Vincent and Oliver become fast friends, and soon enough the boy joins him on trips to the track and early evenings at the local bar, and even teaches him to be a man and stand up for himself in the absence of a father figure. Most importantly, though, in an unexpected trip to an assisted living home with Vincent, Oliver begins to learn that there's an important side of the apparent ne'er-do-well that nobody is quite aware of, setting up the film's surprising and emotionally-charged final act.
There's already lots of talk about Murray and an Oscar nomination for "St. Vincent," and if that comes to pass, it will be a nomination well-deserved. Some may want to argue that the film is Murray playing Murray, and while that may be true to some extent, the actor easily disappears into his loveable loser character. Curmudgeons may take exception to the film's sentimentality, and that's OK. If everybody had nothing but sweetness and light in their lives, films like "St. Vincent" wouldn't be nearly as enjoyable when they sneak up and surprise us.
As talented as Murray is, though, the film probably wouldn't have been nearly as effective if not for the stellar supporting performances by McCarthy (who is great in an uncharacteristic, understated performance), the hilarious Watts and Chris O'Dowd ("Bridesmaids") as Oliver's good-natured Catholic school teacher. It's the newcomer Lieberher, though, who pushes Murray's performance over the top, and he and his veteran co-star's brilliant performances make for one of the best on-screen duos this year. It's a must-see film.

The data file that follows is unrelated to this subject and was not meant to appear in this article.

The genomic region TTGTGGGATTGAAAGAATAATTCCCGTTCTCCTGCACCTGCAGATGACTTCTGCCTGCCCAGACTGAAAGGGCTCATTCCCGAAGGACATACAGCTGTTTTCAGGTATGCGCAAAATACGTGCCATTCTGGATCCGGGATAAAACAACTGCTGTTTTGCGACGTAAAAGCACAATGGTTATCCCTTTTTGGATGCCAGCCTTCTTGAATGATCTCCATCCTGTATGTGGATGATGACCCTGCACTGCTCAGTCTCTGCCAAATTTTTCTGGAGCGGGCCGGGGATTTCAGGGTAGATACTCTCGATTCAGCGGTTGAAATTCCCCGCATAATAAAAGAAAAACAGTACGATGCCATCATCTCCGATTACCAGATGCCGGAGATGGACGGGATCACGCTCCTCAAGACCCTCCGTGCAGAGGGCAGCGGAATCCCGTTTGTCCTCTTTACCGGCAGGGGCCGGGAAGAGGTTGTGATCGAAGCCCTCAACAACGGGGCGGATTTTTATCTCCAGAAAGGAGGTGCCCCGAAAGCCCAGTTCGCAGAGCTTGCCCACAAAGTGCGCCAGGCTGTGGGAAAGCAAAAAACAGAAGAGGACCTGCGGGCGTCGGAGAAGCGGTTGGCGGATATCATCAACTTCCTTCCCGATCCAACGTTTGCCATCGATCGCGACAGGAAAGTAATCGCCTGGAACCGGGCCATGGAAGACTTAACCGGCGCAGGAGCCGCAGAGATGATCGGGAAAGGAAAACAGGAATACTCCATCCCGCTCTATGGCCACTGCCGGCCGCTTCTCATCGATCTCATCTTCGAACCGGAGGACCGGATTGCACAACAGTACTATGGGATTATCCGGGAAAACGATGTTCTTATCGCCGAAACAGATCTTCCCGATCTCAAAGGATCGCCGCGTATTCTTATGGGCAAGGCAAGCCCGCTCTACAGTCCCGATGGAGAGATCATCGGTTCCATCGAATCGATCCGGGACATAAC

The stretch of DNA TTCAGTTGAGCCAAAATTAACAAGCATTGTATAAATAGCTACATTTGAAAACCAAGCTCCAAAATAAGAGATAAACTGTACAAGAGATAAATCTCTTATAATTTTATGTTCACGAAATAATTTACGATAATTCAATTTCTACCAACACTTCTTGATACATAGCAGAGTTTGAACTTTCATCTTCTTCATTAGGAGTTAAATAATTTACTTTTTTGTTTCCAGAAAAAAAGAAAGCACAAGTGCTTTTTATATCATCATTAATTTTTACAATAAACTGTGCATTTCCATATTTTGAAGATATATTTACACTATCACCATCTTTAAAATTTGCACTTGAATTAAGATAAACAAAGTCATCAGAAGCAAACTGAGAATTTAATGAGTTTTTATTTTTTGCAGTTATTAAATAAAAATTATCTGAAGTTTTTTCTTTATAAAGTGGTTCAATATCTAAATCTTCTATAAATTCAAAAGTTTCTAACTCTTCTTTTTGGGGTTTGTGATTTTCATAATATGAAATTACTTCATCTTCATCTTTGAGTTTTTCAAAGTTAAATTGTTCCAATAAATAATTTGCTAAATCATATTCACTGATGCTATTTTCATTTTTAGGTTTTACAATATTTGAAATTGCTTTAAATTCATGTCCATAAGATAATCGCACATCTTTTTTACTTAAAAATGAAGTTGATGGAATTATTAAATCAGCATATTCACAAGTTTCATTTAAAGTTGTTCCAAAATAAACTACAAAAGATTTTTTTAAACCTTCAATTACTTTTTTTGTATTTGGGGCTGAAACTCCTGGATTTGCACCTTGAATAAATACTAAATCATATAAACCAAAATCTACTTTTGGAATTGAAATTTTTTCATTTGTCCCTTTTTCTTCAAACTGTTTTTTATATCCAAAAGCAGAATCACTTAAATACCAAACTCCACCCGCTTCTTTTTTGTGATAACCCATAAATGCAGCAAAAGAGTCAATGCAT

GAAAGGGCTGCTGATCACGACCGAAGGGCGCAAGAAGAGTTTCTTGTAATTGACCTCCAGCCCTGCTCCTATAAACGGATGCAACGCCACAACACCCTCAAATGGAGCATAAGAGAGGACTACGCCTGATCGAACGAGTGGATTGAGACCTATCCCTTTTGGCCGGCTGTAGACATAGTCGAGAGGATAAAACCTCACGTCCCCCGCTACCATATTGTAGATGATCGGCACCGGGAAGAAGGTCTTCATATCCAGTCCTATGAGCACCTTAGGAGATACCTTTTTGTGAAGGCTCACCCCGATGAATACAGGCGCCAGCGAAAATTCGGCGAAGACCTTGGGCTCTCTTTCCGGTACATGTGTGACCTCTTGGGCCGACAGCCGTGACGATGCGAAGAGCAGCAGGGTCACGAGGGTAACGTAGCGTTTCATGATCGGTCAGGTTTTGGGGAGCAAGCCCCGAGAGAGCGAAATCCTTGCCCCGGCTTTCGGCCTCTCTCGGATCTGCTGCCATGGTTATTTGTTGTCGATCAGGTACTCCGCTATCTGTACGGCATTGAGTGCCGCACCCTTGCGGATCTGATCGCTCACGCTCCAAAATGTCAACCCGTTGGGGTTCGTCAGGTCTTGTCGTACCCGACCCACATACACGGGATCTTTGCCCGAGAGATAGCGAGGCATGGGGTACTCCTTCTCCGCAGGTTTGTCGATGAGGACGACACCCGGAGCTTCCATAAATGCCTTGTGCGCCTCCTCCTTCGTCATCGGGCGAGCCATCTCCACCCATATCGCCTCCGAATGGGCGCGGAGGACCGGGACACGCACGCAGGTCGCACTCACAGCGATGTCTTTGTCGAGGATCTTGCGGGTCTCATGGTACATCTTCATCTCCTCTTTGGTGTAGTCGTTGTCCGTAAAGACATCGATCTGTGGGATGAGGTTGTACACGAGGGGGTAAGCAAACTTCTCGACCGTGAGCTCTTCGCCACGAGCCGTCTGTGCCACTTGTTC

"The Good Lie" (PG-13) **1/2 (out of four)
Minnesotan Kouth Wiel gives an admirable performance in her debut role in "The Good Lie," a drama based on true events that chronicles the life of four Sudanese refugees as they adjust to life in the U.S. after grow-up orphans in war-torn Sudan.
Wiel, who grew up in Faribault and graduated from Augsburg College, is one of the four real-life refugees cast opposite Reese Witherspoon in the film, which follows an employment counselor (Witherspoon) who grows attached to the refugees as they try to adjust to their new homes in the U.S. in 2001.
While its narrative is rooted in the story of the 20,000 Lost Boys of Sudan, "The Good Lie," sadly, falls short of relating the harrowing plight in a meaningful sort of way on the big-screen. True, we experience what the younger versions of the film's main stars go through in a heartbreaking 30-minute flashback scene to begin the film; but once the characters arrive in Kansas City, director Phillipe Falardeau appears more content on focusing on the humorous aspects of the refugees' misadventures as they try to adopt to the culture.
While their inner turmoil is touched upon, it seems Falardeau should have delved deeper into the lasting psychological effects the war has had on them. The film just doesn't feel as compelling as it should have been.
Fans expecting to see more of Witherspoon on the big screen may also be disappointed. She doesn't turn up in "The Good Lie" until about 40 minutes in, and from there, appears to play more of a supporting role to her relative newcomer co-stars. The good thing is, there is a definite chemistry in their scenes together, showing potential for Wiel and her co-stars Arnold Oceng, Emmanuel Jal and Ger Duany.
Tim Lammers is a veteran entertainment reporter and a member of the Broadcast Film Critics Association and annually votes on the Critics Choice Movie Awards. Locally, he reviews films for BringMeTheNews, “KARE 11 News at 11” and various Minnesota radio stations.